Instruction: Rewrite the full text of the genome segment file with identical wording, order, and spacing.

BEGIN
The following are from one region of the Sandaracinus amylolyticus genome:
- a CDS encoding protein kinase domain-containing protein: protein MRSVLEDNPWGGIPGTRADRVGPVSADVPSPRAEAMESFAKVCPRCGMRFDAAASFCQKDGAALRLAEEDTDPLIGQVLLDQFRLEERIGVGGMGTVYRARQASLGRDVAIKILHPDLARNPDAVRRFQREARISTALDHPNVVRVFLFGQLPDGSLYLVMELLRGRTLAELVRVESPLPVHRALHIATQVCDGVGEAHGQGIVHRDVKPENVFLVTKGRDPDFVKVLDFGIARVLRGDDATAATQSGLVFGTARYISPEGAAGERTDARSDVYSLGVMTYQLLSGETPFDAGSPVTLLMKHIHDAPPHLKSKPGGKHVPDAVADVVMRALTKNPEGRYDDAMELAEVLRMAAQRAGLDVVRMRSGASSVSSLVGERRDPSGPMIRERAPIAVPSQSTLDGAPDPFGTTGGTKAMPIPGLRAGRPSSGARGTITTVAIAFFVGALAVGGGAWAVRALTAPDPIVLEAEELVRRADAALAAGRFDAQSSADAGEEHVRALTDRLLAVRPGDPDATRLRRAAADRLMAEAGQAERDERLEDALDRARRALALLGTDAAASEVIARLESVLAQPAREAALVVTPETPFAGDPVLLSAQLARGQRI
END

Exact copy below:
The following are from one region of the Sandaracinus amylolyticus genome:
- a CDS encoding protein kinase domain-containing protein: protein MRSVLEDNPWGGIPGTRADRVGPVSADVPSPRAEAMESFAKVCPRCGMRFDAAASFCQKDGAALRLAEEDTDPLIGQVLLDQFRLEERIGVGGMGTVYRARQASLGRDVAIKILHPDLARNPDAVRRFQREARISTALDHPNVVRVFLFGQLPDGSLYLVMELLRGRTLAELVRVESPLPVHRALHIATQVCDGVGEAHGQGIVHRDVKPENVFLVTKGRDPDFVKVLDFGIARVLRGDDATAATQSGLVFGTARYISPEGAAGERTDARSDVYSLGVMTYQLLSGETPFDAGSPVTLLMKHIHDAPPHLKSKPGGKHVPDAVADVVMRALTKNPEGRYDDAMELAEVLRMAAQRAGLDVVRMRSGASSVSSLVGERRDPSGPMIRERAPIAVPSQSTLDGAPDPFGTTGGTKAMPIPGLRAGRPSSGARGTITTVAIAFFVGALAVGGGAWAVRALTAPDPIVLEAEELVRRADAALAAGRFDAQSSADAGEEHVRALTDRLLAVRPGDPDATRLRRAAADRLMAEAGQAERDERLEDALDRARRALALLGTDAAASEVIARLESVLAQPAREAALVVTPETPFAGDPVLLSAQLARGQRI